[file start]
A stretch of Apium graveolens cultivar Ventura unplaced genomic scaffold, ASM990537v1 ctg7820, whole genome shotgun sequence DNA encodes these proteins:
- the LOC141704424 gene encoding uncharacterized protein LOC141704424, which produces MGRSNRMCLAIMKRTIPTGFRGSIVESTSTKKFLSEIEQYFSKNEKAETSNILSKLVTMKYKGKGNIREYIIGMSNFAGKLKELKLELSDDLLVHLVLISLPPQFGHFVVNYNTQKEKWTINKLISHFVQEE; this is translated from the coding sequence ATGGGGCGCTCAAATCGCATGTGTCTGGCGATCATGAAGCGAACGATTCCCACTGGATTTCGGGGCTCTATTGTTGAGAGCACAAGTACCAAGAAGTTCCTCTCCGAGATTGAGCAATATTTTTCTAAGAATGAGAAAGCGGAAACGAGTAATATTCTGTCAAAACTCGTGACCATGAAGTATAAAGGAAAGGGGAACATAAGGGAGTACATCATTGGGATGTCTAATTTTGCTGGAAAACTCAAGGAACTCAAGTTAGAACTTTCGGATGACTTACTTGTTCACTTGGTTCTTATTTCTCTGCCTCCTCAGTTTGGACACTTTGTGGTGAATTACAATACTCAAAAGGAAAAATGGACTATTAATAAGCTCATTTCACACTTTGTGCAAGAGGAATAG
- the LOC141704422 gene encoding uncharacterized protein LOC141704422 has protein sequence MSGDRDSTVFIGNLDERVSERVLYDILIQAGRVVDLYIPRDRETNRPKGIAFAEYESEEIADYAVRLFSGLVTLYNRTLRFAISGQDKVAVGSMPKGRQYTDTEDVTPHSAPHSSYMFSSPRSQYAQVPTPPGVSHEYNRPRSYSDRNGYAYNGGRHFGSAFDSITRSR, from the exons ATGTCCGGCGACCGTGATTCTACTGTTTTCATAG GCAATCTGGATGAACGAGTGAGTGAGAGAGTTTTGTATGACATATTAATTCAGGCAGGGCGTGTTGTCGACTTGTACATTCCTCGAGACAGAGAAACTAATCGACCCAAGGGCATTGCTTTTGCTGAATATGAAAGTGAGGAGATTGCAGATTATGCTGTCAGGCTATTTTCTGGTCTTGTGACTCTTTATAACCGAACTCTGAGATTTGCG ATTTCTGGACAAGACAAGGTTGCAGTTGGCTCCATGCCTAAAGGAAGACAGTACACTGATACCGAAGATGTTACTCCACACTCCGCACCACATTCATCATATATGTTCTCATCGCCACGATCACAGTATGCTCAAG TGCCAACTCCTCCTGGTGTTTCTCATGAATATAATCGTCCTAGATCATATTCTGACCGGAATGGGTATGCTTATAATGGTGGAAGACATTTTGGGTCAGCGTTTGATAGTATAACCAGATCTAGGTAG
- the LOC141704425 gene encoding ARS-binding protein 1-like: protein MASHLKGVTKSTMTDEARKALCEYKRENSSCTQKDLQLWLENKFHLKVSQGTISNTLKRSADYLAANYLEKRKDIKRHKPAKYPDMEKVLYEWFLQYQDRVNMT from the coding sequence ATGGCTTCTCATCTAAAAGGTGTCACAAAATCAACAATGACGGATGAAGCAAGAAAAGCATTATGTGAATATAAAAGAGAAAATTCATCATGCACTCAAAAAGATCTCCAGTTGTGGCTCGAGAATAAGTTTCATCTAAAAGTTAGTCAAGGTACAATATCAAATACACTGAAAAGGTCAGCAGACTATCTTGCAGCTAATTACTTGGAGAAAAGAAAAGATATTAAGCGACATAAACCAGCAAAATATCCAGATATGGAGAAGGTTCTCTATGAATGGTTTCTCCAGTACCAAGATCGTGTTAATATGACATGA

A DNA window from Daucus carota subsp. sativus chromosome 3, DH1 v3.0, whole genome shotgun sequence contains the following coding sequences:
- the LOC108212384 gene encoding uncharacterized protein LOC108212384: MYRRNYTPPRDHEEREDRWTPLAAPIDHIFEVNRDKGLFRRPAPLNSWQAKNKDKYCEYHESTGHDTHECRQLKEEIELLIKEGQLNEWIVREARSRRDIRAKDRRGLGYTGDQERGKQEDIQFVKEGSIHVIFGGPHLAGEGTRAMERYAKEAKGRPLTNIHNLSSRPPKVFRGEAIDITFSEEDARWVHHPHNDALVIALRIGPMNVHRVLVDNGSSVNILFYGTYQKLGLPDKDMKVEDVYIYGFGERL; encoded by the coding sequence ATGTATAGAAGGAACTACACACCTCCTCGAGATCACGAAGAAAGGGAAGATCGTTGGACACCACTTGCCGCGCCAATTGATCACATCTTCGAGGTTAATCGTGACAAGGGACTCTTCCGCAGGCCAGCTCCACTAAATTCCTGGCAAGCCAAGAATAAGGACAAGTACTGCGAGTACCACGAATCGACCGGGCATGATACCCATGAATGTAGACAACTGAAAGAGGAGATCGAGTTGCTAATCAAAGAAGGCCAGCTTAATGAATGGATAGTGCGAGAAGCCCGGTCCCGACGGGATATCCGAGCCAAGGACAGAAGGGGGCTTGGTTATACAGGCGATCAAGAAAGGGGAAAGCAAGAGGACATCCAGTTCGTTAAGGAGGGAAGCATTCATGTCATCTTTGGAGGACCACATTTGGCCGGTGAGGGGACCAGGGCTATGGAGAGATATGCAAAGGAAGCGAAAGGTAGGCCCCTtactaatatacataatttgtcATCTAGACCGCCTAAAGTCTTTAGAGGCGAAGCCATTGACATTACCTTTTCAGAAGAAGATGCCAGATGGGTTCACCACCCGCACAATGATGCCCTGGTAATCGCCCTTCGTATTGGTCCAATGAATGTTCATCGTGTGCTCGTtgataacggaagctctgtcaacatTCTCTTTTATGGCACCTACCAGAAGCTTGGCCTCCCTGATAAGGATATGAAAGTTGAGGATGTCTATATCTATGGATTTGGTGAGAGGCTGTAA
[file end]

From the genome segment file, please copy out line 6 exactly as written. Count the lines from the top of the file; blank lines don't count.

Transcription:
- the LOC108212384 gene encoding uncharacterized protein LOC108212384: MYRRNYTPPRDHEEREDRWTPLAAPIDHIFEVNRDKGLFRRPAPLNSWQAKNKDKYCEYHESTGHDTHECRQLKEEIELLIKEGQLNEWIVREARSRRDIRAKDRRGLGYTGDQERGKQEDIQFVKEGSIHVIFGGPHLAGEGTRAMERYAKEAKGRPLTNIHNLSSRPPKVFRGEAIDITFSEEDARWVHHPHNDALVIALRIGPMNVHRVLVDNGSSVNILFYGTYQKLGLPDKDMKVEDVYIYGFGERL; encoded by the coding sequence ATGTATAGAAGGAACTACACACCTCCTCGAGATCACGAAGAAAGGGAAGATCGTTGGACACCACTTGCCGCGCCAATTGATCACATCTTCGAGGTTAATCGTGACAAGGGACTCTTCCGCAGGCCAGCTCCACTAAATTCCTGGCAAGCCAAGAATAAGGACAAGTACTGCGAGTACCACGAATCGACCGGGCATGATACCCATGAATGTAGACAACTGAAAGAGGAGATCGAGTTGCTAATCAAAGAAGGCCAGCTTAATGAATGGATAGTGCGAGAAGCCCGGTCCCGACGGGATATCCGAGCCAAGGACAGAAGGGGGCTTGGTTATACAGGCGATCAAGAAAGGGGAAAGCAAGAGGACATCCAGTTCGTTAAGGAGGGAAGCATTCATGTCATCTTTGGAGGACCACATTTGGCCGGTGAGGGGACCAGGGCTATGGAGAGATATGCAAAGGAAGCGAAAGGTAGGCCCCTtactaatatacataatttgtcATCTAGACCGCCTAAAGTCTTTAGAGGCGAAGCCATTGACATTACCTTTTCAGAAGAAGATGCCAGATGGGTTCACCACCCGCACAATGATGCCCTGGTAATCGCCCTTCGTATTGGTCCAATGAATGTTCATCGTGTGCTCGTtgataacggaagctctgtcaacatTCTCTTTTATGGCACCTACCAGAAGCTTGGCCTCCCTGATAAGGATATGAAAGTTGAGGATGTCTATATCTATGGATTTGGTGAGAGGCTGTAA